I began to take lessons twice a week because I enjoyed it so much. I had also started to go to the monthly kenkyukai, a monthly test where I had to do an arrangement and was graded on it by professors of the Ohara School of Ikebana. The monthly tests were nerve wracking at first, not knowing what to expect or how I was going to do the arrangement in the allotted time. But as time passed, I learned to relax and look at the flowers and materials carefully to best showcase their beauty and make a balanced arrangement.

At that time, the contract that I had for teaching at the local junior high schools was coming to an end. I began to think about returning back home, what I would do, where I would live. But, it just didn’t feel right. I loved living in Japan and the experiences I had on a daily basis. And more than that, I loved my weekly ikebana lessons. I decided to try to find another job here in Japan so I could continue my study of ikebana. I was lucky enough to find another job in the city I had been living in and could continue to teach English and continue to study ikebana.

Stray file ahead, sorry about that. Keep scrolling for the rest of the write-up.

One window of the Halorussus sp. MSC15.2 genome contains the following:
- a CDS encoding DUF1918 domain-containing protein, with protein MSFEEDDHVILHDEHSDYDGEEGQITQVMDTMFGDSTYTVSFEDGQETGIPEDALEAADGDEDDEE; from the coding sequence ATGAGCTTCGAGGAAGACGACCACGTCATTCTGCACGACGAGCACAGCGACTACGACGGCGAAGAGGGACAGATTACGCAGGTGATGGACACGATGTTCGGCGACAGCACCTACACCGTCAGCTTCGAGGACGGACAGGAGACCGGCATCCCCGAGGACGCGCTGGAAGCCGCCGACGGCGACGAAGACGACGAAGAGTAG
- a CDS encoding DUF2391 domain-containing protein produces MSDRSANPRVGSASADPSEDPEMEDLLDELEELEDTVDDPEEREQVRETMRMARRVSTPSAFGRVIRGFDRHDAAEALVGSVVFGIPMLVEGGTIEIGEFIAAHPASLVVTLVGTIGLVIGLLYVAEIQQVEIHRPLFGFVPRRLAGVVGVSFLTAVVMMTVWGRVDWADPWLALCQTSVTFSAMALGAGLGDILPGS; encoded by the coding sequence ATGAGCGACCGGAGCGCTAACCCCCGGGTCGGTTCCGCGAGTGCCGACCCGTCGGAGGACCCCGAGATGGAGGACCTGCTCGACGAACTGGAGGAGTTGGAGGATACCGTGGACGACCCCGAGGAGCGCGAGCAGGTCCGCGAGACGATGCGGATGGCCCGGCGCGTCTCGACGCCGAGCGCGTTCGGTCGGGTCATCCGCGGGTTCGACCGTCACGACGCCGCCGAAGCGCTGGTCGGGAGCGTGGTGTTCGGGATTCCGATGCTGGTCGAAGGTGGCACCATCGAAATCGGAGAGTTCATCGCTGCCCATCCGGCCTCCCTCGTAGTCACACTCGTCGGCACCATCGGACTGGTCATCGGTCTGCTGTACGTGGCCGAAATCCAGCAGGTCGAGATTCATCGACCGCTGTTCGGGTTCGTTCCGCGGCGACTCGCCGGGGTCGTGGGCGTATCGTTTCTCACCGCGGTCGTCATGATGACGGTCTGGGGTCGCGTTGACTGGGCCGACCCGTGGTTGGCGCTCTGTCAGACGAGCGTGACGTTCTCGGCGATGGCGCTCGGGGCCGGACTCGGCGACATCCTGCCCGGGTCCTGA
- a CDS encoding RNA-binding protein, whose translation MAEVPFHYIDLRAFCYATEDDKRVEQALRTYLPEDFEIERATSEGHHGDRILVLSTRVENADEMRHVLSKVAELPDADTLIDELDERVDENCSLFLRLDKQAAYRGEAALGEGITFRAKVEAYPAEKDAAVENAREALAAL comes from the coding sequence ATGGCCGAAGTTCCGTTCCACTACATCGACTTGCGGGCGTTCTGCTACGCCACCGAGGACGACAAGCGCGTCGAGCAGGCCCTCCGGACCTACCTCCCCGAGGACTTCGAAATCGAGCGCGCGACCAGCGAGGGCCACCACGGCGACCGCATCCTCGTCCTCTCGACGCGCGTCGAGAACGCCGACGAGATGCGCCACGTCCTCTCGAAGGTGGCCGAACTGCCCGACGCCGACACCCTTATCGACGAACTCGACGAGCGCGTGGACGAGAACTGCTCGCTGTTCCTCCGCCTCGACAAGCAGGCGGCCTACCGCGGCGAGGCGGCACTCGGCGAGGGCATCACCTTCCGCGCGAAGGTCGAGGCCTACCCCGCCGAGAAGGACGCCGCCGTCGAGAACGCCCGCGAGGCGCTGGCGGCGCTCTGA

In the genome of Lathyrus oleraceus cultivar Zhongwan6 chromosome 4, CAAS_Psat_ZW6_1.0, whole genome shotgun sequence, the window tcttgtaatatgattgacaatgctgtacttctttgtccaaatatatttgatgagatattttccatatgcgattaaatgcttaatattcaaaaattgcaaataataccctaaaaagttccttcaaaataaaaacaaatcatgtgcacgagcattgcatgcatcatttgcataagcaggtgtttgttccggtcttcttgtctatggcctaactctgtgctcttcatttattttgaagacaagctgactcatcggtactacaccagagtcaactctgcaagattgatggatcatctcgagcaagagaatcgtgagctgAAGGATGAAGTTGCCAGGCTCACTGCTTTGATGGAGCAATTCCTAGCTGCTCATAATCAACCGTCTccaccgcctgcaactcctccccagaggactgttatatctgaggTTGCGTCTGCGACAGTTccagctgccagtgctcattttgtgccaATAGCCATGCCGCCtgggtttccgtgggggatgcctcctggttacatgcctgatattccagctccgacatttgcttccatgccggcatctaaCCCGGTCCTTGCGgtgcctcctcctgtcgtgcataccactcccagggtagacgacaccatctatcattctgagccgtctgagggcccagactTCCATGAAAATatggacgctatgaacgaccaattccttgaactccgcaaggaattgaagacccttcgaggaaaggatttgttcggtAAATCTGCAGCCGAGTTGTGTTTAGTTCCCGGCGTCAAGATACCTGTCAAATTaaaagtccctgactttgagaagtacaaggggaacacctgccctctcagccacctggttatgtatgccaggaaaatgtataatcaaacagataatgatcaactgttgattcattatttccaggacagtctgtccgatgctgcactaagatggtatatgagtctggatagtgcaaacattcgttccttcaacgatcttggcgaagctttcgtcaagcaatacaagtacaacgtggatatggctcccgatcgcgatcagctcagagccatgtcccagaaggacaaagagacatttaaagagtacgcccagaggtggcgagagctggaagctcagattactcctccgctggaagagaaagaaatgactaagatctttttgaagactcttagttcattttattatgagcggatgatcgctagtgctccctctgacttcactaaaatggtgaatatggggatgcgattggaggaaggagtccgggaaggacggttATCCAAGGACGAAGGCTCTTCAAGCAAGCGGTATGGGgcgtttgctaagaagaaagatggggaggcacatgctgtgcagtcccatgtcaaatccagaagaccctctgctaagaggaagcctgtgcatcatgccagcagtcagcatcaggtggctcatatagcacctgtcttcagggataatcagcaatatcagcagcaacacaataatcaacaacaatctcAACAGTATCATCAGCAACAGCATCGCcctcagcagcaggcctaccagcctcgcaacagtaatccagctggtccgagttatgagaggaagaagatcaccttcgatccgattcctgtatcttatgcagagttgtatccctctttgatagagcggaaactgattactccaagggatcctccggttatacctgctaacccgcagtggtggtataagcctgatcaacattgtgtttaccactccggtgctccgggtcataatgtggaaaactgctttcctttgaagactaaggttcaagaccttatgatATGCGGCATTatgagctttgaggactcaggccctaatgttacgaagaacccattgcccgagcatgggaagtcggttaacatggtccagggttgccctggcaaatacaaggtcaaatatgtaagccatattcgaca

Since then, I have continued to take weekly lessons, although now I only take a lesson once a week because of my busy schedule. I have also continued to go to the monthly kenkyukai and am also the leader of the seinenn group, young people’s group, of the local Ohara chapter. The decision to stay was a big decision, but it was the right decision, because I still love living in Japan. And of course, I still love ikebana.

Along with my study, I have participated in local and prefectural ikebana exhibits yearly for the past ten years. I look forward to these because I can share my love of ikebana with others. Hopefully, after going to an exhibit and looking at the living art before them, other people will be inspired to try ikebana and experience the joy of it.

In June of 2010, I held an ikebana exhibit with some of my ikebana teacher’s students to celebrate my ten year anniversary of learning the art. I made ten arrangements for the exhibition with each of the other participants making an arrangement. Over the two day period, over 800 people came to enjoy the ikebana arrangements.